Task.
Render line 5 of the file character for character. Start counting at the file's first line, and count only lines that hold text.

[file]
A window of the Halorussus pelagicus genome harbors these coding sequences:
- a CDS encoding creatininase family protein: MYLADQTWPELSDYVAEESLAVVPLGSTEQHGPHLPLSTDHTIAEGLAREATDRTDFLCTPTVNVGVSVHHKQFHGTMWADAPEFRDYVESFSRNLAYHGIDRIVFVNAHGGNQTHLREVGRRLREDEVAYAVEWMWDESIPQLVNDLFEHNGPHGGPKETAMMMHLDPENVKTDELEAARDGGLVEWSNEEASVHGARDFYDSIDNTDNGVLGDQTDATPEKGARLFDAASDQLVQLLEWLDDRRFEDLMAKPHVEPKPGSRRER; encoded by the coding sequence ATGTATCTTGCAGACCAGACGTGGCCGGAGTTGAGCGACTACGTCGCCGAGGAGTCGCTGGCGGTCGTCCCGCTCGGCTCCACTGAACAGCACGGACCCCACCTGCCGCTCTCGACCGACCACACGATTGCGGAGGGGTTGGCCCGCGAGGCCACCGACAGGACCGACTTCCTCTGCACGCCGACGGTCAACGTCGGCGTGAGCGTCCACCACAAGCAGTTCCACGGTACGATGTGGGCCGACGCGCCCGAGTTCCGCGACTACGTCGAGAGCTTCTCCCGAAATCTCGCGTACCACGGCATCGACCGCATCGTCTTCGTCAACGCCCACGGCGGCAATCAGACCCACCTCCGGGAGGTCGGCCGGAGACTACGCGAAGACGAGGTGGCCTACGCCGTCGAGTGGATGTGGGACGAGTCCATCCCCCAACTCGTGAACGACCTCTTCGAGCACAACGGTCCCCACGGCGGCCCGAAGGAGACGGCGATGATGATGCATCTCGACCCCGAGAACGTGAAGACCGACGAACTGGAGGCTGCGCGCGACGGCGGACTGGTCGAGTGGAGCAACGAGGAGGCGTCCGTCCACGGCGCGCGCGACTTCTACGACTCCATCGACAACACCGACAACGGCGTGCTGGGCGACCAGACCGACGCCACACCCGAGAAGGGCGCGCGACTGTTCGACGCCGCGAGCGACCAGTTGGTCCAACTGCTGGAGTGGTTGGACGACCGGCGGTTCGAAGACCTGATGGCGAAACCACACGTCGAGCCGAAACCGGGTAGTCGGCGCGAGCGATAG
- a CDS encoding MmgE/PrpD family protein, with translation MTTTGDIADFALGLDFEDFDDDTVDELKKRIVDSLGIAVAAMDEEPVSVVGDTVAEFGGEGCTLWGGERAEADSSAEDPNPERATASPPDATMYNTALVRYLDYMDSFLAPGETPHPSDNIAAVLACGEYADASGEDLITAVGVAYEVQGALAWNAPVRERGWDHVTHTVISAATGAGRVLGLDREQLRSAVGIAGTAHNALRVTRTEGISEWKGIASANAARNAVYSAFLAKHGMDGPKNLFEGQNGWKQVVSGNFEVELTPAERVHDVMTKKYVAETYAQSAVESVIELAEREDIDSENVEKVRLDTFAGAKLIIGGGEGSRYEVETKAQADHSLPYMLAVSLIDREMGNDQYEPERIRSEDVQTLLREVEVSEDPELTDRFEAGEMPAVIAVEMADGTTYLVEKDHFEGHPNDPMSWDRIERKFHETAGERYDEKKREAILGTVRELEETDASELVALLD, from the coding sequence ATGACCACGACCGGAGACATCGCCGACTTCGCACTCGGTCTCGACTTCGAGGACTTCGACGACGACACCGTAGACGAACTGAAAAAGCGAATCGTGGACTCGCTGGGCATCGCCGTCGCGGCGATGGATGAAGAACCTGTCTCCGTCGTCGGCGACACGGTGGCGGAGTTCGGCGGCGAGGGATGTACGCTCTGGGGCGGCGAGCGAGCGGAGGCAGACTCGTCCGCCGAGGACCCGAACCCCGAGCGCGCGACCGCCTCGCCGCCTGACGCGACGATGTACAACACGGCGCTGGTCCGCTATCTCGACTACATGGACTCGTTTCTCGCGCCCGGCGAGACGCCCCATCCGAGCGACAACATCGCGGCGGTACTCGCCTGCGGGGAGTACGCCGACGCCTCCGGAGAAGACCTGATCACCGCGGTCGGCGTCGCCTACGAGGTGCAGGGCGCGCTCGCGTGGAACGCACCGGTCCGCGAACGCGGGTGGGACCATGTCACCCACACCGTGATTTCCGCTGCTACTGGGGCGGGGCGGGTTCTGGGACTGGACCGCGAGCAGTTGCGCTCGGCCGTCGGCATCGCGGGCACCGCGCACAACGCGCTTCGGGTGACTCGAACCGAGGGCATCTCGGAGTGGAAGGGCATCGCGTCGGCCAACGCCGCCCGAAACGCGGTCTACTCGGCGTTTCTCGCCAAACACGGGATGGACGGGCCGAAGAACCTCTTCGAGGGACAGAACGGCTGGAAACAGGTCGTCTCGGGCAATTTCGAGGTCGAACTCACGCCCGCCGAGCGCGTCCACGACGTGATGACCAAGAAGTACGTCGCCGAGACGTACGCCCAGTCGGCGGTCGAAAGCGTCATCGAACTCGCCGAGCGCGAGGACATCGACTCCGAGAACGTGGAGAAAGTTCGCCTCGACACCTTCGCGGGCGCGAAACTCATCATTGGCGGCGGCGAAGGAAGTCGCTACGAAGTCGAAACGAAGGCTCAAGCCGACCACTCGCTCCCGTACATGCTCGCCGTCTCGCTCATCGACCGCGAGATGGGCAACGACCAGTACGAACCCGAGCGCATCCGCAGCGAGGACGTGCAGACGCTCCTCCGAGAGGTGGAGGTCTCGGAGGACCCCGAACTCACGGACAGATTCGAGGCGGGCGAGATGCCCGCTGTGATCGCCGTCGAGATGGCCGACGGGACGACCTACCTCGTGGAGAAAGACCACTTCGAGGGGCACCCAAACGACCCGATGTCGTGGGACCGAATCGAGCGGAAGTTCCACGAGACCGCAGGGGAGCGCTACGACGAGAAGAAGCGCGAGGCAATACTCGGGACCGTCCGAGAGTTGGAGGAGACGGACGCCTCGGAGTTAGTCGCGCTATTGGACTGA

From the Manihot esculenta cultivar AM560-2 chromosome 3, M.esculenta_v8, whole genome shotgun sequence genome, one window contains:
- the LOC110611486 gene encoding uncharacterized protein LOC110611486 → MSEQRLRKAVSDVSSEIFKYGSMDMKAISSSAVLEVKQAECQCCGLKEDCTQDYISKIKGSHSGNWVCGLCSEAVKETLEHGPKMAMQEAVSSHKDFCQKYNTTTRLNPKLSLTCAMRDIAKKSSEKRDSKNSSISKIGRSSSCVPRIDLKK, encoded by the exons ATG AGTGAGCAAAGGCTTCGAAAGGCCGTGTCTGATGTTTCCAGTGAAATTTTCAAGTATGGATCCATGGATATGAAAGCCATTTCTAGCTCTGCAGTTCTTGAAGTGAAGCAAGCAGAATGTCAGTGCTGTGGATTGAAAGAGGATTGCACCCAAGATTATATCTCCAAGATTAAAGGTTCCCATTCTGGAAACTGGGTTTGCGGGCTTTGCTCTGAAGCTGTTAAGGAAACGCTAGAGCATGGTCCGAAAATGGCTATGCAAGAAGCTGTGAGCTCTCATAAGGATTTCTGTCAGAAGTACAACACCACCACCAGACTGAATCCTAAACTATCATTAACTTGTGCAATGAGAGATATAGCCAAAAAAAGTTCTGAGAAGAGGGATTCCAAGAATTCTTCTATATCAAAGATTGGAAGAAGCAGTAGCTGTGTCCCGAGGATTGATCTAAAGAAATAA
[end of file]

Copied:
- the LOC110611486 gene encoding uncharacterized protein LOC110611486 → MSEQRLRKAVSDVSSEIFKYGSMDMKAISSSAVLEVKQAECQCCGLKEDCTQDYISKIKGSHSGNWVCGLCSEAVKETLEHGPKMAMQEAVSSHKDFCQKYNTTTRLNPKLSLTCAMRDIAKKSSEKRDSKNSSISKIGRSSSCVPRIDLKK, encoded by the exons ATG AGTGAGCAAAGGCTTCGAAAGGCCGTGTCTGATGTTTCCAGTGAAATTTTCAAGTATGGATCCATGGATATGAAAGCCATTTCTAGCTCTGCAGTTCTTGAAGTGAAGCAAGCAGAATGTCAGTGCTGTGGATTGAAAGAGGATTGCACCCAAGATTATATCTCCAAGATTAAAGGTTCCCATTCTGGAAACTGGGTTTGCGGGCTTTGCTCTGAAGCTGTTAAGGAAACGCTAGAGCATGGTCCGAAAATGGCTATGCAAGAAGCTGTGAGCTCTCATAAGGATTTCTGTCAGAAGTACAACACCACCACCAGACTGAATCCTAAACTATCATTAACTTGTGCAATGAGAGATATAGCCAAAAAAAGTTCTGAGAAGAGGGATTCCAAGAATTCTTCTATATCAAAGATTGGAAGAAGCAGTAGCTGTGTCCCGAGGATTGATCTAAAGAAATAA